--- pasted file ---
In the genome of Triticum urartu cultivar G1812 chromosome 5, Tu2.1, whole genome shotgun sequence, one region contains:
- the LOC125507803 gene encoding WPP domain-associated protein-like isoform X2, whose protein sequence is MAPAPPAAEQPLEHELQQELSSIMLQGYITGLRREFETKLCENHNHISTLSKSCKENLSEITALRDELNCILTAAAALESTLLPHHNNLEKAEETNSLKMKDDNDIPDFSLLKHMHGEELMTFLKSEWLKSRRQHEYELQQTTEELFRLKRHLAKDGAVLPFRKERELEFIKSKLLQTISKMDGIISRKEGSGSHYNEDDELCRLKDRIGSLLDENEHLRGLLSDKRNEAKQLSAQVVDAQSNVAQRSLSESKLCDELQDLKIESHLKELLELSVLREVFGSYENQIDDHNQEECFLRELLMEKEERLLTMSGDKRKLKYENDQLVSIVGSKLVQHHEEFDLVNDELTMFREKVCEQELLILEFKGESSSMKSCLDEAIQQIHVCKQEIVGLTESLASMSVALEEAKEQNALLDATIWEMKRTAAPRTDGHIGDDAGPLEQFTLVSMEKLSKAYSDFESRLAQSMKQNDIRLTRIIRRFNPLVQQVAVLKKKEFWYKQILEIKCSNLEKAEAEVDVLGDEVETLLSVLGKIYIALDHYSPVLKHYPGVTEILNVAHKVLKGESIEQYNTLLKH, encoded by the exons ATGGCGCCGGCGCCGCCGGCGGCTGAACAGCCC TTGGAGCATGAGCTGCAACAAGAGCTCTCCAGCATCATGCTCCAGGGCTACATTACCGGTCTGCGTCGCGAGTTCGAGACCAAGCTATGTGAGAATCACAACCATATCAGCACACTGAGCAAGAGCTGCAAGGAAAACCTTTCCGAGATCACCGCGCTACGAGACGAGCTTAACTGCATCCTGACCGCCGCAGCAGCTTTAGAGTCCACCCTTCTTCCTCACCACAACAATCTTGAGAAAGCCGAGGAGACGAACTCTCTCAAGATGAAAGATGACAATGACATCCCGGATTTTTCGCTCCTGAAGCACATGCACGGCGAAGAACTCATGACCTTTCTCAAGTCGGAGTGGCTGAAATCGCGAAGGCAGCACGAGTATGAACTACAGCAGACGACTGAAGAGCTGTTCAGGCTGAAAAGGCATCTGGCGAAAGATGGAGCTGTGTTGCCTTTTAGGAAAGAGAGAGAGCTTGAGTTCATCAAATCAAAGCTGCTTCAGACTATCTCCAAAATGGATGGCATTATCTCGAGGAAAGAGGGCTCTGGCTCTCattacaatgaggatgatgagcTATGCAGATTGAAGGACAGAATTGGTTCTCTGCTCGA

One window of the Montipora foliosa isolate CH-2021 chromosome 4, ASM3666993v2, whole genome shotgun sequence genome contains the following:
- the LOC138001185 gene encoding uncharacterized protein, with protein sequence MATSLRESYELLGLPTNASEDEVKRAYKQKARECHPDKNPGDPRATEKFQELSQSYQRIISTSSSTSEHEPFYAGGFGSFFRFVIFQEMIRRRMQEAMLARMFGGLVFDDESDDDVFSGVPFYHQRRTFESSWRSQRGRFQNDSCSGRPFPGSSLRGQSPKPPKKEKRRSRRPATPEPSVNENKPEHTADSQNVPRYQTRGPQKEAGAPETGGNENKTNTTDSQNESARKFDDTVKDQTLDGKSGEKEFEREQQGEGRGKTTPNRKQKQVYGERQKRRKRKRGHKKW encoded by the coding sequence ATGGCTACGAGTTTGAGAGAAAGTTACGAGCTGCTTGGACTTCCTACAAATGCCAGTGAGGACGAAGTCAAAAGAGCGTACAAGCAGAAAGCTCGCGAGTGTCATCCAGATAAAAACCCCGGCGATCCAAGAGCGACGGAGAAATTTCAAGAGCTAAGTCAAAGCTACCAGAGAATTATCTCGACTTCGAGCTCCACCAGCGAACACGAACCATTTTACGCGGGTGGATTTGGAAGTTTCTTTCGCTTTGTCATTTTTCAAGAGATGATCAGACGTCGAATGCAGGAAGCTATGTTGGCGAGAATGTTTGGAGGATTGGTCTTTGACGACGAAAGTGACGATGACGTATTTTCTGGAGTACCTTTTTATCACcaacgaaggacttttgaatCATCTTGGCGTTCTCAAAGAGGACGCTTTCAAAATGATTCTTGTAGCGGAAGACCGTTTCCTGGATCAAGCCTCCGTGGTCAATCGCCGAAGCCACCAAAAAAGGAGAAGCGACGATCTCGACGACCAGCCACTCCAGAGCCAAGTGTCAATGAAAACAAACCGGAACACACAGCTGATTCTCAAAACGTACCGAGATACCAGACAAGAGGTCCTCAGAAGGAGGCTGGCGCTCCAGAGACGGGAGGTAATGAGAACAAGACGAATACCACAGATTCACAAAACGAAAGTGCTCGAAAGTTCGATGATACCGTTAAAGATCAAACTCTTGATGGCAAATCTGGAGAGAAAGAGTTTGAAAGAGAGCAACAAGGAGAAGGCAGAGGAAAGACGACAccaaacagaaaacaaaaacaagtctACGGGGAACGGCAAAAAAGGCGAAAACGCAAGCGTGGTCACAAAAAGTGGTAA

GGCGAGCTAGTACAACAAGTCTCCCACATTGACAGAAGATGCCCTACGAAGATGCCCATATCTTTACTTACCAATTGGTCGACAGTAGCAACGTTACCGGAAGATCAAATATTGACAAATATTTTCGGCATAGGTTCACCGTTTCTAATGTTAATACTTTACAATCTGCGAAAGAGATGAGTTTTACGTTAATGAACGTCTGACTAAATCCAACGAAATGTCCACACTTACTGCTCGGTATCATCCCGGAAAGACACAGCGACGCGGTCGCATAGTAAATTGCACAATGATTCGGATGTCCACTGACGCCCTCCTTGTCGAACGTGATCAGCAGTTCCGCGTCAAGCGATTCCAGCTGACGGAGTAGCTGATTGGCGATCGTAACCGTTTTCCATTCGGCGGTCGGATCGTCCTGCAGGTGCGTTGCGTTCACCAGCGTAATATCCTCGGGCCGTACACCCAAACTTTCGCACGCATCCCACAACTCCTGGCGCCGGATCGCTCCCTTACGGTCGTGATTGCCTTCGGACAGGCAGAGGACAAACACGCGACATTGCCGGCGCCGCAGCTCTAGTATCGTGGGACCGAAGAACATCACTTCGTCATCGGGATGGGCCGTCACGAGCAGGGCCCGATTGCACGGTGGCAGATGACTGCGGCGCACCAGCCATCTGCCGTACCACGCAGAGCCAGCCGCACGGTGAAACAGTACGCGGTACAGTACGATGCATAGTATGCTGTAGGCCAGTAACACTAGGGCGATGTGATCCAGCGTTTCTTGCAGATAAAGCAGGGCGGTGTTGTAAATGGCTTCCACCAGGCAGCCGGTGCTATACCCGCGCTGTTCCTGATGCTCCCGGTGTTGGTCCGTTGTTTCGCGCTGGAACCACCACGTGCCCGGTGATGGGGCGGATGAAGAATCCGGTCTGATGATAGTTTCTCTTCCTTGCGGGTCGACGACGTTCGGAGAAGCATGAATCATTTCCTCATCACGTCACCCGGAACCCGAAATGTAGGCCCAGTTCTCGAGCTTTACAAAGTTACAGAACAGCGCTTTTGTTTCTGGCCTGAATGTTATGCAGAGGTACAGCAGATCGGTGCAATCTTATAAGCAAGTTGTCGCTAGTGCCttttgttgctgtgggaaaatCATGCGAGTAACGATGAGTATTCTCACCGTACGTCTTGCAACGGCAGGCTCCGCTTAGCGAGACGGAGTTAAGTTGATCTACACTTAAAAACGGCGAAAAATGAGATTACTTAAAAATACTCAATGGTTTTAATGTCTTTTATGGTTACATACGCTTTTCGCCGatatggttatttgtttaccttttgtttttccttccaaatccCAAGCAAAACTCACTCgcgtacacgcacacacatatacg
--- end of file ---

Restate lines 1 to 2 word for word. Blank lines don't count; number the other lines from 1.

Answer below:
In the genome of Triticum urartu cultivar G1812 chromosome 5, Tu2.1, whole genome shotgun sequence, one region contains:
- the LOC125507803 gene encoding WPP domain-associated protein-like isoform X2, whose protein sequence is MAPAPPAAEQPLEHELQQELSSIMLQGYITGLRREFETKLCENHNHISTLSKSCKENLSEITALRDELNCILTAAAALESTLLPHHNNLEKAEETNSLKMKDDNDIPDFSLLKHMHGEELMTFLKSEWLKSRRQHEYELQQTTEELFRLKRHLAKDGAVLPFRKERELEFIKSKLLQTISKMDGIISRKEGSGSHYNEDDELCRLKDRIGSLLDENEHLRGLLSDKRNEAKQLSAQVVDAQSNVAQRSLSESKLCDELQDLKIESHLKELLELSVLREVFGSYENQIDDHNQEECFLRELLMEKEERLLTMSGDKRKLKYENDQLVSIVGSKLVQHHEEFDLVNDELTMFREKVCEQELLILEFKGESSSMKSCLDEAIQQIHVCKQEIVGLTESLASMSVALEEAKEQNALLDATIWEMKRTAAPRTDGHIGDDAGPLEQFTLVSMEKLSKAYSDFESRLAQSMKQNDIRLTRIIRRFNPLVQQVAVLKKKEFWYKQILEIKCSNLEKAEAEVDVLGDEVETLLSVLGKIYIALDHYSPVLKHYPGVTEILNVAHKVLKGESIEQYNTLLKH, encoded by the exons ATGGCGCCGGCGCCGCCGGCGGCTGAACAGCCC TTGGAGCATGAGCTGCAACAAGAGCTCTCCAGCATCATGCTCCAGGGCTACATTACCGGTCTGCGTCGCGAGTTCGAGACCAAGCTATGTGAGAATCACAACCATATCAGCACACTGAGCAAGAGCTGCAAGGAAAACCTTTCCGAGATCACCGCGCTACGAGACGAGCTTAACTGCATCCTGACCGCCGCAGCAGCTTTAGAGTCCACCCTTCTTCCTCACCACAACAATCTTGAGAAAGCCGAGGAGACGAACTCTCTCAAGATGAAAGATGACAATGACATCCCGGATTTTTCGCTCCTGAAGCACATGCACGGCGAAGAACTCATGACCTTTCTCAAGTCGGAGTGGCTGAAATCGCGAAGGCAGCACGAGTATGAACTACAGCAGACGACTGAAGAGCTGTTCAGGCTGAAAAGGCATCTGGCGAAAGATGGAGCTGTGTTGCCTTTTAGGAAAGAGAGAGAGCTTGAGTTCATCAAATCAAAGCTGCTTCAGACTATCTCCAAAATGGATGGCATTATCTCGAGGAAAGAGGGCTCTGGCTCTCattacaatgaggatgatgagcTATGCAGATTGAAGGACAGAATTGGTTCTCTGCTCGA